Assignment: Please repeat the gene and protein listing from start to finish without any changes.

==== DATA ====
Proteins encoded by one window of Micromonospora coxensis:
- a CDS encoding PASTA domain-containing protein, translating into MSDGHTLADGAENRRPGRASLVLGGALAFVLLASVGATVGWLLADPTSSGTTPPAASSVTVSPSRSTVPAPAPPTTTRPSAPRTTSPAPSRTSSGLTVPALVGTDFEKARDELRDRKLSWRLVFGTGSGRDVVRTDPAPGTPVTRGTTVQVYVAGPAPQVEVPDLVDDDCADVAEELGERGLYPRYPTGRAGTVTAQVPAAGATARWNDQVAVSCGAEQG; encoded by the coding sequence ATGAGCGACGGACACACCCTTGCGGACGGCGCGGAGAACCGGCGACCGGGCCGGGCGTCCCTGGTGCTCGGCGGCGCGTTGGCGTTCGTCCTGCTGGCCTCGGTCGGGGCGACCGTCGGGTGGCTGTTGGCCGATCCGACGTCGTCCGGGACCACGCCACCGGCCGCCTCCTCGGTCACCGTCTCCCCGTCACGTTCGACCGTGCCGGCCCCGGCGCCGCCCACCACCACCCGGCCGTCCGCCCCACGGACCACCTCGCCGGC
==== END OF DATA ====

Proteins encoded by one window of Micromonospora coxensis:
- a CDS encoding PASTA domain-containing protein, translating into MSDGHTLADGAENRRPGRASLVLGGALAFVLLASVGATVGWLLADPTSSGTTPPAASSVTVSPSRSTVPAPAPPTTTRPSAPRTTSPAPSRTSSGLTVPALVGTDFEKARDELRDRKLSWRLVFGTGSGRDVVRTDPAPGTPVTRGTTVQVYVAGPAPQVEVPDLVDDDCADVAEELGERGLYPRYPTGRAGTVTAQVPAAGATARWNDQVAVSCGAEQG; encoded by the coding sequence ATGAGCGACGGACACACCCTTGCGGACGGCGCGGAGAACCGGCGACCGGGCCGGGCGTCCCTGGTGCTCGGCGGCGCGTTGGCGTTCGTCCTGCTGGCCTCGGTCGGGGCGACCGTCGGGTGGCTGTTGGCCGATCCGACGTCGTCCGGGACCACGCCACCGGCCGCCTCCTCGGTCACCGTCTCCCCGTCACGTTCGACCGTGCCGGCCCCGGCGCCGCCCACCACCACCCGGCCGTCCGCCCCACGGACCACCTCGCCGGC